Rebuilding and rebalancing public service critical for Australia’s future

Minister for Finance, Minister for Women, Minister for the Public Service

Investments have been made in the Australian Public Service in the past two years. More staff have been employed, service standards are improving, and the reliance on external labour is decreasing – delivering much needed savings across the budget.

We have employed more permanent public servants to rebuild and improve the APS at the same time as reducing the APS’s reliance on costly external labour like consultants, contractors or labour hire workers.

Next week’s Budget will include a further saving of $1 billion from the reduction of the public service’s spending on consultants and contractors.

Together with the $3 billion in savings delivered in the 2022-23 October Budget, that brings the total savings on contractors and consultants to $4 billion.

And with our reforms, government spending this financial year on Australia’s biggest consultancies is $624 million less than the comparable period under the last year of the Morrison government.

When the Albanese government came to office in May 2022, we inherited a public service that had been hollowed out after a decade of outsourcing, underinvestment and undervaluing of the work that public servants do and the services they deliver.

The APS of 2022 was short of staff and over reliant on external labour.

Service standards were in decline and there had been serious failures in public administration like Robodebt. In one case, consultants sat on the management committee of a government department.

These problems and deficiencies across the APS did not happen by accident or overnight.

It was a conscious decision, implemented over a decade, by the former government to keep public servant jobs low whilst, at the same time, overseeing the cost blow outs that came from employing thousands of expensive non-public servants to perform public servant roles.

Hidden from view, not accountable for performance and, importantly for the then-government, not counted in the public service employee numbers.

During that time, external labour accounted for, on average, about 25 per cent of agency spending – all the while, service delivery was going backwards, as was APS wide morale.

It was certainly an expensive way to keep public servant numbers low.

When Labor came to government, problems across the service were widespread.

Policy capability was weak and, in some agencies, non-existent.

There was not enough staff at Department of Veterans Affairs, leaving veterans stranded without assistance and 41,000 compensation claims sitting unallocated.

There was not enough staff in Immigration to process visas, with a backlog of more than a million visas while business screamed out for skilled workers.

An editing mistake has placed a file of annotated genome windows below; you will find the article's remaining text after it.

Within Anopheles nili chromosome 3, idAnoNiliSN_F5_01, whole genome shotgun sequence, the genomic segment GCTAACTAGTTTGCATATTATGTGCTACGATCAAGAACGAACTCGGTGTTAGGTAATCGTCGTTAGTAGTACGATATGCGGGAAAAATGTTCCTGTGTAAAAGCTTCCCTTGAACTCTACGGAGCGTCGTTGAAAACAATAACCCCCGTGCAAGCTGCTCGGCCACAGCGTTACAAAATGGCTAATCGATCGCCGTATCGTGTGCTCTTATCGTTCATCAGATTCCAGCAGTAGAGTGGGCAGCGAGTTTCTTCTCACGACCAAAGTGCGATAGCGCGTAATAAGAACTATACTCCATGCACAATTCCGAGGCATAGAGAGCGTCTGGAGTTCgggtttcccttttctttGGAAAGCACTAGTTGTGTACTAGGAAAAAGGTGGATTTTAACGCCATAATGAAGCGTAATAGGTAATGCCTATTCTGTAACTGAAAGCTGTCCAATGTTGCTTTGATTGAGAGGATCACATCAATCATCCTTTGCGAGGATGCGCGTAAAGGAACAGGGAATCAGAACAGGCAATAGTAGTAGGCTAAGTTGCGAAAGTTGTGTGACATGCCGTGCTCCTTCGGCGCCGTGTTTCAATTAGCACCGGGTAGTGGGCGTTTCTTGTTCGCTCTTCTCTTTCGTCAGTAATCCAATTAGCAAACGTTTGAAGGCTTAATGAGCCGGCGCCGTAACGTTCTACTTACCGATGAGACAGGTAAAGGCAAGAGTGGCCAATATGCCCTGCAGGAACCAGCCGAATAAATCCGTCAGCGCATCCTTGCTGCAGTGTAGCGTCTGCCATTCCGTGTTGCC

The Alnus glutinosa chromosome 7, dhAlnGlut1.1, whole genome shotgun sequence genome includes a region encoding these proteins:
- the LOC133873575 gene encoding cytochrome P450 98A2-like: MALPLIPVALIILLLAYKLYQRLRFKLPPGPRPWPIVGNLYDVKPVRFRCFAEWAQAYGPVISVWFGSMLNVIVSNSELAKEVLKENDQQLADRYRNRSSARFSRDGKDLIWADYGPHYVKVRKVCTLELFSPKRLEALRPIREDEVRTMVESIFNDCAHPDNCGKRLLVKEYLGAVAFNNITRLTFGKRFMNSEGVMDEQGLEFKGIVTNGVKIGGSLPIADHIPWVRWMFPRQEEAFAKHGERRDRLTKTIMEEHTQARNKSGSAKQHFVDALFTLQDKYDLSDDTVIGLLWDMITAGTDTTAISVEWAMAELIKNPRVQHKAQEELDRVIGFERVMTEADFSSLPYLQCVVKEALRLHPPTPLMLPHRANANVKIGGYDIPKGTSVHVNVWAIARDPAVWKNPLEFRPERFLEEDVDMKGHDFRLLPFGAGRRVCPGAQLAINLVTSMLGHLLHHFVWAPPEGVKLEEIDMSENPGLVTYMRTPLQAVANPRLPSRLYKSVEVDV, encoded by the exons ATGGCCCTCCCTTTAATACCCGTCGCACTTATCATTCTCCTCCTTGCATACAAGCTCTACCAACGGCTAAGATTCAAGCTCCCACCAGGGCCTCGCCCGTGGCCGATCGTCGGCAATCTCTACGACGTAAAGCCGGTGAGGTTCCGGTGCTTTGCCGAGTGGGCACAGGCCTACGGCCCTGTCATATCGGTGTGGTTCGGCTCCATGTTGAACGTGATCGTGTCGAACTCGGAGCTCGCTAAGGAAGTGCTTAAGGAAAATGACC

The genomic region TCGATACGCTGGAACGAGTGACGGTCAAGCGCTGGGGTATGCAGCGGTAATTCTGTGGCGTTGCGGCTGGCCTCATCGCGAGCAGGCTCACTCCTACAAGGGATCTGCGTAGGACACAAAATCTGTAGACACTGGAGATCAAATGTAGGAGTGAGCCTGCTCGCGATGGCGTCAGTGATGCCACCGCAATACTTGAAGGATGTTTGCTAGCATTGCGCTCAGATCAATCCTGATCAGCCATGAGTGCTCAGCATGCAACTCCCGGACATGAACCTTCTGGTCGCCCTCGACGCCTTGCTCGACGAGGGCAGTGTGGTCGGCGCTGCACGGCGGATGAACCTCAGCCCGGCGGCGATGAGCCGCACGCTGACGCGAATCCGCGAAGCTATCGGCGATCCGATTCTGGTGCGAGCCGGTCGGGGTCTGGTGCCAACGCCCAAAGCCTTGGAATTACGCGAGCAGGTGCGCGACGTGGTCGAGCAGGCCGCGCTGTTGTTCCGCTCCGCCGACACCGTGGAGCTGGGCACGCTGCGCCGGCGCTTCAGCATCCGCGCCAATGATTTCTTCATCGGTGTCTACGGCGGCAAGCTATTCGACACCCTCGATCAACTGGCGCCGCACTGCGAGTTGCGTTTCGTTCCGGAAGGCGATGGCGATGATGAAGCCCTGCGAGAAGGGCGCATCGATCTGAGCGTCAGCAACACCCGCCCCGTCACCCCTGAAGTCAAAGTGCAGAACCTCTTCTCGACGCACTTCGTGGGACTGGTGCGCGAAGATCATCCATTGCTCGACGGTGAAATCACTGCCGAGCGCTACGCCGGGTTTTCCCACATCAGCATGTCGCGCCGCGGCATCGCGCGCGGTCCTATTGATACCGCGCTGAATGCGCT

Complaints increased in the National Disability Insurance Agency as the spiralling costs of the NDIS continued without the staff needed to manage the scheme properly.

Services Australia – a critical agency for so many during the pandemic – was heavily reliant on contractors and struggling under increasing workloads.

In aged care, the regulator charged with driving quality and ensuring safety for elderly Australians had more than a quarter of their staff employed as labour hire workers.

The Department of Defence and Australian Federal Police both required additional staffing resources to make sure they could keep Australians safe.

A lot has been achieved over these past two years to rebuild a fit-for-purpose public service that is resourced to do the job the Australian people need and expect.

The entire 41-thousand-strong backlog of compensation claims at the DVA are now all allocated for processing, and we’ve bolstered the staff to ensure this remains the norm. Our veterans deserve nothing less.

More environmental approvals are being processed on time, and additional staff in Services Australia has contributed to slashing 500,000 claims from the agency’s backlog in just 10 weeks.

We’re rebuilding our sovereign defence capability to keep Australians safe in the most challenging geo-strategic circumstances we have ever faced.

And we’ve invested in integrity measures across the public service to ensure a failure like the Robodebt Scheme can never ever happen again.

There are around 8700 roles that were done by contractors or labour hire that are now being performed by public servants, including 2400 labour hire positions to be converted to secure public service roles in next week’s Budget.

Services Australia alone has seen its non-APS workforce decrease by more than two-thirds since 2022.

The actions the government is making to rebuild the public service and reduce the reliance on consultants and contractors recognise you cannot deliver outcomes for Australians without the foundations of a strong public service.

Next week’s Budget investments will be no different, with the public service set to play a key role in delivering cost-of-living relief and services across the country, laying the foundations for growth through a Future Made in Australia, and in securing the region and protecting Australians.

We are pleased with progress to date but there is more to be done to ensure that the public service is best placed to do the job the Australian people expect.

/Public Release. View in full here.